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Matthew Jones

BY MATTHEW JONES

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Queen Garnet linked with more health benefits

Latest research suggests Australian-bred plum reduces the effects of Inflammatory Bowel Disease

Queen Garnet linked with more health benefits

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Relief from Inflammatory Bowel Disease (IBD) is the latest benefit being linked with consumption of the Queen Garnet plum.

Queensland-based Nutrafruit, which holds the global licence to market Queen Garnet, has continued to invest heavily in research into the health properties of the plum after its commercial launch in 2014.

Nutrafruit chief executive, Luke Couch, said recent research from the University of Southern Queensland (USQ) found that consumption of anthocyanins – powerful antioxidants contained within Queen Garnet’s nectar  – significantly reduced the effects of IBD in rats.

"USQ researchers attribute this to the known anti-inflammatory responses of the plum's properties which are also known to reverse inflammation of the heart and liver, blood pressure and fat levels in obese and hypertensive rats," Couch said.

"Crohn's & Colitis Australia predicts the prevalence of IBD will increase by 25 per cent to 100,000 by 2022. The new research shows there may be dietary ways in which people can reduce inflammation of the bowel and symptoms of this debilitating condition."

Queen Garnet plums are said to have up to seven times the antioxidants of other commercial plum varieties and up to six times the antioxidant content of blueberries.

In the first human trials conducted by the University of Wollongong in 2017, scientists found consumption of a single serve of 300ml of Queen Garnet nectar significantly lowered blood pressure.

“On average, two Queen Garnet plums a day provide an anthocyanin content that research has shown results in health benefits. They also have a high fibre content due to their natural density," said Hannah Naismith, Nutrafruit’s food scientist and nutritionist.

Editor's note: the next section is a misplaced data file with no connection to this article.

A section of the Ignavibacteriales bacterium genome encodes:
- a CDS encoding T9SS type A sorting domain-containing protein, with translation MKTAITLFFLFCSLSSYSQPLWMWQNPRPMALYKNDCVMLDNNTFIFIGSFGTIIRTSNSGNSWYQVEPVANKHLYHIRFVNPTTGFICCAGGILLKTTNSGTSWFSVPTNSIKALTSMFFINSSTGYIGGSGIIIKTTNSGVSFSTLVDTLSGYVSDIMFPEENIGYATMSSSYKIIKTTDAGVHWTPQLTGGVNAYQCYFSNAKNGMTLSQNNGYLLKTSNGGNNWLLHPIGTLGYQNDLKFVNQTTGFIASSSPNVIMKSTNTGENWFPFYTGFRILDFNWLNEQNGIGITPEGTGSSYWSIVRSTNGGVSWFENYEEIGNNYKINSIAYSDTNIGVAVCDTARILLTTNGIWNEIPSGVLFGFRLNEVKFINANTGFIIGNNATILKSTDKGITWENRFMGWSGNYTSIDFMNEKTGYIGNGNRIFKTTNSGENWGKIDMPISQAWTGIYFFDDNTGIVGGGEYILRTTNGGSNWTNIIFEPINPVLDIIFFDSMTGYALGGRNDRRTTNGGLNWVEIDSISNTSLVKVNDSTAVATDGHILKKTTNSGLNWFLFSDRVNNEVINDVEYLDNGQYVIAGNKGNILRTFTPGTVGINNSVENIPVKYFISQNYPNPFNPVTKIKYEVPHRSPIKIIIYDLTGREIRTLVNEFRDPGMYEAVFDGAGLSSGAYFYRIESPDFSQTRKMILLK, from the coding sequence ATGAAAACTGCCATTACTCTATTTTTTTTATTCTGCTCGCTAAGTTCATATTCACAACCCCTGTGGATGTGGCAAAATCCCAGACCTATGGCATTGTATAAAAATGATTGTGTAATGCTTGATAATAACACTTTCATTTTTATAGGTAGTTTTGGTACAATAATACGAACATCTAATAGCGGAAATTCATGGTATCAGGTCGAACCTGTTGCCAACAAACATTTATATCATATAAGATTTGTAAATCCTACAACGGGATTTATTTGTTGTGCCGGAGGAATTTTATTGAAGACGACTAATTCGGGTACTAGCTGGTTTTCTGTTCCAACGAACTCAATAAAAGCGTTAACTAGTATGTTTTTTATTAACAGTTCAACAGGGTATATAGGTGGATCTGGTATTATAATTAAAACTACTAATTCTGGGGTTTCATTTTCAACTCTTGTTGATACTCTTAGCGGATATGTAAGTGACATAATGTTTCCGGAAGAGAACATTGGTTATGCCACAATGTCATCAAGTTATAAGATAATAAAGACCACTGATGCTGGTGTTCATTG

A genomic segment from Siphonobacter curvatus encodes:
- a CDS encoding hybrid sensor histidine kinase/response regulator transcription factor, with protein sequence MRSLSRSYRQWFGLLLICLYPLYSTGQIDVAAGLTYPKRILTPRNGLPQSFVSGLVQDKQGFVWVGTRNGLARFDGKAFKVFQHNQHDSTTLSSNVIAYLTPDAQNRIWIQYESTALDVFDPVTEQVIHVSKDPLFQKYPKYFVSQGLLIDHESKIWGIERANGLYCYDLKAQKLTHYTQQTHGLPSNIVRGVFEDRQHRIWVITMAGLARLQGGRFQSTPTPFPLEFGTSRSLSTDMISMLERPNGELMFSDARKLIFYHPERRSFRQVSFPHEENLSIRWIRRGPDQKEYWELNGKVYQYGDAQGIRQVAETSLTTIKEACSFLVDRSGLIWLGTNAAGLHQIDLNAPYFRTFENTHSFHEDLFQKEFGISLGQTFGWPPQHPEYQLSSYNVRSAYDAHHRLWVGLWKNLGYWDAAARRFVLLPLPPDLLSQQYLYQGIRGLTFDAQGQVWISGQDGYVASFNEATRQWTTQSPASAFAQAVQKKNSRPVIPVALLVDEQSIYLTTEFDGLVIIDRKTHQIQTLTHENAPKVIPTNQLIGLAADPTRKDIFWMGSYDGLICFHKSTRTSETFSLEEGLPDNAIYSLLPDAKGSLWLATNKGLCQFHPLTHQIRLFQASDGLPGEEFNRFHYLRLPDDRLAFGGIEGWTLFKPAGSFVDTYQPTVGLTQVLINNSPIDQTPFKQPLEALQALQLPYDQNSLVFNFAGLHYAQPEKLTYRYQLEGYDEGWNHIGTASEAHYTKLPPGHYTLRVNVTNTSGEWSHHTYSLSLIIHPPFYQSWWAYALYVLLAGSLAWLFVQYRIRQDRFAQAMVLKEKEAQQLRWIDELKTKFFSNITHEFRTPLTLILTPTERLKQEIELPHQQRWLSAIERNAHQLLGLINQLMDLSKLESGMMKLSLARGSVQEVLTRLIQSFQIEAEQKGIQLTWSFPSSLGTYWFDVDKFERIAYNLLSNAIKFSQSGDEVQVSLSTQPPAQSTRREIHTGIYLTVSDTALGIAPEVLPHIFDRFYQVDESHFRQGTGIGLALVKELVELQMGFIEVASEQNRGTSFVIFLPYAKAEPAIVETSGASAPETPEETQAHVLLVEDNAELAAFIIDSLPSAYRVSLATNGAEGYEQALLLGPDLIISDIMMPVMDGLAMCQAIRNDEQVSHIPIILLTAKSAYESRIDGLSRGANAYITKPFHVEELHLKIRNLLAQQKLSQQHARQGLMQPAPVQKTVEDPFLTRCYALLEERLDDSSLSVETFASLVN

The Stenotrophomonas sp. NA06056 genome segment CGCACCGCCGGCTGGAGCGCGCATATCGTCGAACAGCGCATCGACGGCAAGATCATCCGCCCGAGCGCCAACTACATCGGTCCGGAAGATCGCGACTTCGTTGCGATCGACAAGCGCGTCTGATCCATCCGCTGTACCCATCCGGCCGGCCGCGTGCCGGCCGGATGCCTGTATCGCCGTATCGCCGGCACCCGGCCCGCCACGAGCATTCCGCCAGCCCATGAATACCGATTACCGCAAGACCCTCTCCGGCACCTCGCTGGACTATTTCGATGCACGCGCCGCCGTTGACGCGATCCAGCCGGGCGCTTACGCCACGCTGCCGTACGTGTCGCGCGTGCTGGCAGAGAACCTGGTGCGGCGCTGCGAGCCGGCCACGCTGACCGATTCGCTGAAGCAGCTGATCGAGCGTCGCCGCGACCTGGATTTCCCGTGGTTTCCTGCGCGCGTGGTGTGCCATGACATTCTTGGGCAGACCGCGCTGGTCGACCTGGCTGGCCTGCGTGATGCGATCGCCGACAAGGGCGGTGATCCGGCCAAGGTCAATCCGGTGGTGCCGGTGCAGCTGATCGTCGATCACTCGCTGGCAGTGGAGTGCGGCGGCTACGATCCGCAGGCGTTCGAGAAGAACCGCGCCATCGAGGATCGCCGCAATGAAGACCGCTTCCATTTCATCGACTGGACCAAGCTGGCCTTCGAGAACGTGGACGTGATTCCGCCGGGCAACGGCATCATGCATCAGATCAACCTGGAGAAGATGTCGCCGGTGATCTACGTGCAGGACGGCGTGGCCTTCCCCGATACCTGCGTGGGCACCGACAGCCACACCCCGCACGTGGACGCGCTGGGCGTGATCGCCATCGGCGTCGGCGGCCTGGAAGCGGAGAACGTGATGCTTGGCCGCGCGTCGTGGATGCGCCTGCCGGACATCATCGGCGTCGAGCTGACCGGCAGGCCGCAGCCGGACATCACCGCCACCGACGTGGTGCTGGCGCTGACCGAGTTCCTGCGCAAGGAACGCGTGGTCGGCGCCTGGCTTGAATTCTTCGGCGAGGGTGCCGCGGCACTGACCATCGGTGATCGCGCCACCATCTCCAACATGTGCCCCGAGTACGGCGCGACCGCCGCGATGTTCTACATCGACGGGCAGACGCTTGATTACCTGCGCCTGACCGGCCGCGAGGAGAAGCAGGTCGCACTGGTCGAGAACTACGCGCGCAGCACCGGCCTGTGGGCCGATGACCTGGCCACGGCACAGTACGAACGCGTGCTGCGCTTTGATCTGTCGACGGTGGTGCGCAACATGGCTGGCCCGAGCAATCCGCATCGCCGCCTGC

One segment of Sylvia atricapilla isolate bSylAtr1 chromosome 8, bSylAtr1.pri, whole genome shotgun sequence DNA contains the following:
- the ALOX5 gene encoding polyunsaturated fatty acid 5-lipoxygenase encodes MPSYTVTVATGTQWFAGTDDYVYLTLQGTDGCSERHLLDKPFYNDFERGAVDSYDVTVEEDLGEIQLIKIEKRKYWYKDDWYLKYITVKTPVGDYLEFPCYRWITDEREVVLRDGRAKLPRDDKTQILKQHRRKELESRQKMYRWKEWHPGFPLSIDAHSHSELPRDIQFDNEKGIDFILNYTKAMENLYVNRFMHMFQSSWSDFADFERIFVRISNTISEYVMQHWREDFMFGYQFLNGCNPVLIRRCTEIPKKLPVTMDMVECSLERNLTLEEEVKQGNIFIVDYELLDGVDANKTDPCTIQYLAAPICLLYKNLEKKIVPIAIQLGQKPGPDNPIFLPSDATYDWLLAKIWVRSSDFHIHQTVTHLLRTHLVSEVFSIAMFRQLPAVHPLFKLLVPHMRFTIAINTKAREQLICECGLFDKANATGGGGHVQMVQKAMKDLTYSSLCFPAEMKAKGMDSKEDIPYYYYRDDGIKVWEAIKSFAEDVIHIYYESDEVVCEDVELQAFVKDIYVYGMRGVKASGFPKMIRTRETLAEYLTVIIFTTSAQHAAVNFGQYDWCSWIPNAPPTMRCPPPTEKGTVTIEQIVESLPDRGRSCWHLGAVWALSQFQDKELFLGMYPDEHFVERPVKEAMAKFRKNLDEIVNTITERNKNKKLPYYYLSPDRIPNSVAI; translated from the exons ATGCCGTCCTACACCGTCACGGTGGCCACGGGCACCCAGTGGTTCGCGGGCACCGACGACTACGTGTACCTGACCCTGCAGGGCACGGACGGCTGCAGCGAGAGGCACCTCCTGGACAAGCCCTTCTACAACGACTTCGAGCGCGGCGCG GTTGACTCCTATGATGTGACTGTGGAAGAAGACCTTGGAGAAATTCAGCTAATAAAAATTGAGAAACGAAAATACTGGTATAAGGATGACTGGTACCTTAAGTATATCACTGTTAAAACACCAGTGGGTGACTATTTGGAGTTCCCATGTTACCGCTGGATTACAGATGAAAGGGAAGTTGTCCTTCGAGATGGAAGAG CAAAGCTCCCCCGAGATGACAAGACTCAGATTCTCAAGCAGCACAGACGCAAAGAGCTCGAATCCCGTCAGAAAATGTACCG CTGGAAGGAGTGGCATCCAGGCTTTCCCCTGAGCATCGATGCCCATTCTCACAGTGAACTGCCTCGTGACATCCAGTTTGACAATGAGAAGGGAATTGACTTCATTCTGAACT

Queensland's Department of Agriculture and Fisheries originally bred the Queen Garnet in its quest to develop a disease-resistant plum. 

Couch said the breeders knew they'd found something special when they cut into the fruit and saw its purple flesh, an indicator of a high antioxidant content.

"The original intention was to process a range of value-added health products so people could reap the benefits year 'round. However, it quickly became apparent, there was also a strong market for the fresh product,” explained Couch.

"Now, health-conscious consumers can enjoy the benefits of the Queen Garnet either fresh, seasonally, or any time of the year with its value-added line-up including a 100 per cent nectar."

With the 2019 harvest underway, Nutrafruit is expecting to send nearly triple the volume of Queen Garnet plums to market this season, compared with last season.

"This will be the first season we've had a significant volume because it takes three to four years for trees to produce fruit," said Couch.

The season will run from February to March, with this production window set to increase as crops reach full maturity by 2022.

More than 30 growers in every Australian state, except the Australian Capital Territory and the Northern Territory, produce the plum under licence. Victoria's Goulburn Valley is the key growing region with some 40 per cent of the crop.

 

 

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